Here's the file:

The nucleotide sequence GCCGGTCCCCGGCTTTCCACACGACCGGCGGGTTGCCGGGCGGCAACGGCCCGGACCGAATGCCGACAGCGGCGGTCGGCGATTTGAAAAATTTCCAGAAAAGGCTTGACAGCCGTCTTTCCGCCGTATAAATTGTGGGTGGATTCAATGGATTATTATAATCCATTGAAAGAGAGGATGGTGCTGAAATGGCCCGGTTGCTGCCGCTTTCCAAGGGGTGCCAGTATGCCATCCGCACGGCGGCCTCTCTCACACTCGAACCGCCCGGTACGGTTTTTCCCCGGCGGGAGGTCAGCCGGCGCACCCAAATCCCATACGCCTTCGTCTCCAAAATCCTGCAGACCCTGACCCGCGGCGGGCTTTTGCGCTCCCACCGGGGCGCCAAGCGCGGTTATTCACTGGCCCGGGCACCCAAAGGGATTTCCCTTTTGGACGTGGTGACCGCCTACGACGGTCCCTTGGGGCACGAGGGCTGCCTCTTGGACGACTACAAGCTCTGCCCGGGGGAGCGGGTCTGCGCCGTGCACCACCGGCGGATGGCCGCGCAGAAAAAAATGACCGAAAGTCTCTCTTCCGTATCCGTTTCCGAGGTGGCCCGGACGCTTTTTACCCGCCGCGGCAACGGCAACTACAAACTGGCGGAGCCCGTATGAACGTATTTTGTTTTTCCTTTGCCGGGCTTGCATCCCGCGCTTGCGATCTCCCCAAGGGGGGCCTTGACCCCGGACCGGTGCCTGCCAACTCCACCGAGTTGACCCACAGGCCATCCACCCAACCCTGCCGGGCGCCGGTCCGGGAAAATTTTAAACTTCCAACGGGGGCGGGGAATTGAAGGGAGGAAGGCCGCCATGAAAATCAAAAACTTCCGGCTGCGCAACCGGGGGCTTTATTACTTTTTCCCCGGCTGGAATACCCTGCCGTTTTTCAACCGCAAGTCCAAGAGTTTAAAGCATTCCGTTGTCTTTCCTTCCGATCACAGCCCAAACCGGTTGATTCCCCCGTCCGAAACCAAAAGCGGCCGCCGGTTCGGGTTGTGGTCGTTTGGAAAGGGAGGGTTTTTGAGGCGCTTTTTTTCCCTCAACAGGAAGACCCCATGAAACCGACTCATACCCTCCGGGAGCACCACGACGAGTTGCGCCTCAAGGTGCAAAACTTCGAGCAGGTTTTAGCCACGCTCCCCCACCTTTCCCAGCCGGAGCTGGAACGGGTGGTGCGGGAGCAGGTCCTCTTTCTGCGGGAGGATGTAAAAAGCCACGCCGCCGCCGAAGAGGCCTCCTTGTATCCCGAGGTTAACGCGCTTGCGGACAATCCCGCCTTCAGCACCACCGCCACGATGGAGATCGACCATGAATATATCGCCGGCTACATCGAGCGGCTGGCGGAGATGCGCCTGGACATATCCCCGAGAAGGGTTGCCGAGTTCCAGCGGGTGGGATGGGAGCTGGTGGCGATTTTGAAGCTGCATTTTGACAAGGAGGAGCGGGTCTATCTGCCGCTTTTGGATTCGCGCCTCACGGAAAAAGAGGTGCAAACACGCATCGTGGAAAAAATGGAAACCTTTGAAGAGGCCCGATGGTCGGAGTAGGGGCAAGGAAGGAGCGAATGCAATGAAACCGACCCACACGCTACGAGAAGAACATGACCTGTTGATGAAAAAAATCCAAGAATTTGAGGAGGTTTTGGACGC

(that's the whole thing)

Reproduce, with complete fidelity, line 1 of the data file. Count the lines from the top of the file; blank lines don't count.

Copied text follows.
The nucleotide sequence GCCGGTCCCCGGCTTTCCACACGACCGGCGGGTTGCCGGGCGGCAACGGCCCGGACCGAATGCCGACAGCGGCGGTCGGCGATTTGAAAAATTTCCAGAAAAGGCTTGACAGCCGTCTTTCCGCCGTATAAATTGTGGGTGGATTCAATGGATTATTATAATCCATTGAAAGAGAGGATGGTGCTGAAATGGCCCGGTTGCTGCCGCTTTCCAAGGGGTGCCAGTATGCCATCCGCACGGCGGCCTCTCTCACACTCGAACCGCCCGGTACGGTTTTTCCCCGGCGGGAGGTCAGCCGGCGCACCCAAATCCCATACGCCTTCGTCTCCAAAATCCTGCAGACCCTGACCCGCGGCGGGCTTTTGCGCTCCCACCGGGGCGCCAAGCGCGGTTATTCACTGGCCCGGGCACCCAAAGGGATTTCCCTTTTGGACGTGGTGACCGCCTACGACGGTCCCTTGGGGCACGAGGGCTGCCTCTTGGACGACTACAAGCTCTGCCCGGGGGAGCGGGTCTGCGCCGTGCACCACCGGCGGATGGCCGCGCAGAAAAAAATGACCGAAAGTCTCTCTTCCGTATCCGTTTCCGAGGTGGCCCGGACGCTTTTTACCCGCCGCGGCAACGGCAACTACAAACTGGCGGAGCCCGTATGAACGTATTTTGTTTTTCCTTTGCCGGGCTTGCATCCCGCGCTTGCGATCTCCCCAAGGGGGGCCTTGACCCCGGACCGGTGCCTGCCAACTCCACCGAGTTGACCCACAGGCCATCCACCCAACCCTGCCGGGCGCCGGTCCGGGAAAATTTTAAACTTCCAACGGGGGCGGGGAATTGAAGGGAGGAAGGCCGCCATGAAAATCAAAAACTTCCGGCTGCGCAACCGGGGGCTTTATTACTTTTTCCCCGGCTGGAATACCCTGCCGTTTTTCAACCGCAAGTCCAAGAGTTTAAAGCATTCCGTTGTCTTTCCTTCCGATCACAGCCCAAACCGGTTGATTCCCCCGTCCGAAACCAAAAGCGGCCGCCGGTTCGGGTTGTGGTCGTTTGGAAAGGGAGGGTTTTTGAGGCGCTTTTTTTCCCTCAACAGGAAGACCCCATGAAACCGACTCATACCCTCCGGGAGCACCACGACGAGTTGCGCCTCAAGGTGCAAAACTTCGAGCAGGTTTTAGCCACGCTCCCCCACCTTTCCCAGCCGGAGCTGGAACGGGTGGTGCGGGAGCAGGTCCTCTTTCTGCGGGAGGATGTAAAAAGCCACGCCGCCGCCGAAGAGGCCTCCTTGTATCCCGAGGTTAACGCGCTTGCGGACAATCCCGCCTTCAGCACCACCGCCACGATGGAGATCGACCATGAATATATCGCCGGCTACATCGAGCGGCTGGCGGAGATGCGCCTGGACATATCCCCGAGAAGGGTTGCCGAGTTCCAGCGGGTGGGATGGGAGCTGGTGGCGATTTTGAAGCTGCATTTTGACAAGGAGGAGCGGGTCTATCTGCCGCTTTTGGATTCGCGCCTCACGGAAAAAGAGGTGCAAACACGCATCGTGGAAAAAATGGAAACCTTTGAAGAGGCCCGATGGTCGGAGTAGGGGCAAGGAAGGAGCGAATGCAATGAAACCGACCCACACGCTACGAGAAGAACATGACCTGTTGATGAAAAAAATCCAAGAATTTGAGGAGGTTTTGGACGC